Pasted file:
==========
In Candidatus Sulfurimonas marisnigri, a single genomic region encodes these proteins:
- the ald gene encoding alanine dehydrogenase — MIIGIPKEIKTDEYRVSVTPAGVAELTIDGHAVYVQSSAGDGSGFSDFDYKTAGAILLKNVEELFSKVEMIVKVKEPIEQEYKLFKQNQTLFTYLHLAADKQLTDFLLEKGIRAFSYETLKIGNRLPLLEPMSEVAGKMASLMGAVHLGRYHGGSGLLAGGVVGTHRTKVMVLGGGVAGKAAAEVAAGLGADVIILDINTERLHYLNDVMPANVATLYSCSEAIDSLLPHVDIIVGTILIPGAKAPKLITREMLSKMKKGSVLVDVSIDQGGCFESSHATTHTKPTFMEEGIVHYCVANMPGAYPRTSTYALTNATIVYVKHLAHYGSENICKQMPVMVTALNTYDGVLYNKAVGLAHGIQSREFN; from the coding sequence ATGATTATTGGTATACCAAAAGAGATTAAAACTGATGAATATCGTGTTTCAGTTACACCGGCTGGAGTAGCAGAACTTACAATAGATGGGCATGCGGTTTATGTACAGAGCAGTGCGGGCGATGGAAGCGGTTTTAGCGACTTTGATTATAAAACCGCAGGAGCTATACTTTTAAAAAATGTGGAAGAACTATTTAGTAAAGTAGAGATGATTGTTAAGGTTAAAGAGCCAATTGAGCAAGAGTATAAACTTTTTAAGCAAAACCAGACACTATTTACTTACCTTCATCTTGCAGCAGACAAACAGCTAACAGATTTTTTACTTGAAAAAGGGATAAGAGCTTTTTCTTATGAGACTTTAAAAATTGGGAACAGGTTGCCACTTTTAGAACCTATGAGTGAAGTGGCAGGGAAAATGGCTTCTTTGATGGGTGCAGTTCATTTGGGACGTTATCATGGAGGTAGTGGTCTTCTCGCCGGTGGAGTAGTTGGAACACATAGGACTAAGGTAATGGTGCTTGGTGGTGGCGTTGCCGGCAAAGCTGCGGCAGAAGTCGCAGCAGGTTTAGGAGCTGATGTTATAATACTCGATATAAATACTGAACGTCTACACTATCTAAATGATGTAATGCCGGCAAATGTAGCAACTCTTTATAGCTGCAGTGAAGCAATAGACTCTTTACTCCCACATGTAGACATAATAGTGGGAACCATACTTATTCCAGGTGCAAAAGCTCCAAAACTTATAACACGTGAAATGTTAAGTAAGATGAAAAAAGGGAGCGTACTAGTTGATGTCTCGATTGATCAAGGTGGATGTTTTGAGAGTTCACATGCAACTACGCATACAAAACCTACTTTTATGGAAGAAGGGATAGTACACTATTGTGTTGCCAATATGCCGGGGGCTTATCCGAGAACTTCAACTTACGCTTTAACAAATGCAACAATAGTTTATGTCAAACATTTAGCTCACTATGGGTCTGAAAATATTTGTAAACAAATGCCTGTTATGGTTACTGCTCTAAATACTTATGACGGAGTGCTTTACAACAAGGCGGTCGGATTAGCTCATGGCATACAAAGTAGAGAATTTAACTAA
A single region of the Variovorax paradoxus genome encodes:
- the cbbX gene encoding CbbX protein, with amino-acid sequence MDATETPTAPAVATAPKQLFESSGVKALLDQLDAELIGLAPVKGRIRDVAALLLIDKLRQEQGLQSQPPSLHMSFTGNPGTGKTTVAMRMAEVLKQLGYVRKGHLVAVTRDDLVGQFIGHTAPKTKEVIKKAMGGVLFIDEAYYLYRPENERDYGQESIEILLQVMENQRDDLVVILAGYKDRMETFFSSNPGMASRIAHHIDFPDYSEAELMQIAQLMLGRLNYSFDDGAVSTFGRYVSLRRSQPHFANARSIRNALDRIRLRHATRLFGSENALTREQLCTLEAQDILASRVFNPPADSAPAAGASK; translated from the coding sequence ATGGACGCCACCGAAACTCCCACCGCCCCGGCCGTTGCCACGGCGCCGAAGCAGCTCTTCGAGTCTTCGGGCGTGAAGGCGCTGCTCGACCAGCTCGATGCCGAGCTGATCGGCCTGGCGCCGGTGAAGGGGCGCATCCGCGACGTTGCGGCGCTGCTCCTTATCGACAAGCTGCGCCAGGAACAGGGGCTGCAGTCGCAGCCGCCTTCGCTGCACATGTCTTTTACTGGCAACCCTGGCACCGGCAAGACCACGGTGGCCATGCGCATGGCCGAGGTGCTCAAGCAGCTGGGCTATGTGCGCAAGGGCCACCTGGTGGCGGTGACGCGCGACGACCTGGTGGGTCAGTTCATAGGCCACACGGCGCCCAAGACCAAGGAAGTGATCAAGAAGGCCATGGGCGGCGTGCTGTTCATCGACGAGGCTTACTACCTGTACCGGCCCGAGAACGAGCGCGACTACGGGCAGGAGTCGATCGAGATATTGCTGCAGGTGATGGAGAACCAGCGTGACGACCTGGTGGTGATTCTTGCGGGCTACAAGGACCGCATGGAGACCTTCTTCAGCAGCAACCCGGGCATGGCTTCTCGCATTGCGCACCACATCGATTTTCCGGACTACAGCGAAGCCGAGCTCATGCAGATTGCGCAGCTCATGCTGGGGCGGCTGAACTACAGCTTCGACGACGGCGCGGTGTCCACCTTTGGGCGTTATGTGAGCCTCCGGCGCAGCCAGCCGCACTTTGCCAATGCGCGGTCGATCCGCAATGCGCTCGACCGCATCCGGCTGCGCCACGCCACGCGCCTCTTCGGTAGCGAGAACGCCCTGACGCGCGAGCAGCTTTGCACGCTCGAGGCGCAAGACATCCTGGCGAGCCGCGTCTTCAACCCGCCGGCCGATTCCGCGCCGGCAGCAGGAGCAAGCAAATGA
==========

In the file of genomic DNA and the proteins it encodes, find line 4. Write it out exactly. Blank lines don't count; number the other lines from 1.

- the cbbX gene encoding CbbX protein, with amino-acid sequence MDATETPTAPAVATAPKQLFESSGVKALLDQLDAELIGLAPVKGRIRDVAALLLIDKLRQEQGLQSQPPSLHMSFTGNPGTGKTTVAMRMAEVLKQLGYVRKGHLVAVTRDDLVGQFIGHTAPKTKEVIKKAMGGVLFIDEAYYLYRPENERDYGQESIEILLQVMENQRDDLVVILAGYKDRMETFFSSNPGMASRIAHHIDFPDYSEAELMQIAQLMLGRLNYSFDDGAVSTFGRYVSLRRSQPHFANARSIRNALDRIRLRHATRLFGSENALTREQLCTLEAQDILASRVFNPPADSAPAAGASK; translated from the coding sequence ATGGACGCCACCGAAACTCCCACCGCCCCGGCCGTTGCCACGGCGCCGAAGCAGCTCTTCGAGTCTTCGGGCGTGAAGGCGCTGCTCGACCAGCTCGATGCCGAGCTGATCGGCCTGGCGCCGGTGAAGGGGCGCATCCGCGACGTTGCGGCGCTGCTCCTTATCGACAAGCTGCGCCAGGAACAGGGGCTGCAGTCGCAGCCGCCTTCGCTGCACATGTCTTTTACTGGCAACCCTGGCACCGGCAAGACCACGGTGGCCATGCGCATGGCCGAGGTGCTCAAGCAGCTGGGCTATGTGCGCAAGGGCCACCTGGTGGCGGTGACGCGCGACGACCTGGTGGGTCAGTTCATAGGCCACACGGCGCCCAAGACCAAGGAAGTGATCAAGAAGGCCATGGGCGGCGTGCTGTTCATCGACGAGGCTTACTACCTGTACCGGCCCGAGAACGAGCGCGACTACGGGCAGGAGTCGATCGAGATATTGCTGCAGGTGATGGAGAACCAGCGTGACGACCTGGTGGTGATTCTTGCGGGCTACAAGGACCGCATGGAGACCTTCTTCAGCAGCAACCCGGGCATGGCTTCTCGCATTGCGCACCACATCGATTTTCCGGACTACAGCGAAGCCGAGCTCATGCAGATTGCGCAGCTCATGCTGGGGCGGCTGAACTACAGCTTCGACGACGGCGCGGTGTCCACCTTTGGGCGTTATGTGAGCCTCCGGCGCAGCCAGCCGCACTTTGCCAATGCGCGGTCGATCCGCAATGCGCTCGACCGCATCCGGCTGCGCCACGCCACGCGCCTCTTCGGTAGCGAGAACGCCCTGACGCGCGAGCAGCTTTGCACGCTCGAGGCGCAAGACATCCTGGCGAGCCGCGTCTTCAACCCGCCGGCCGATTCCGCGCCGGCAGCAGGAGCAAGCAAATGA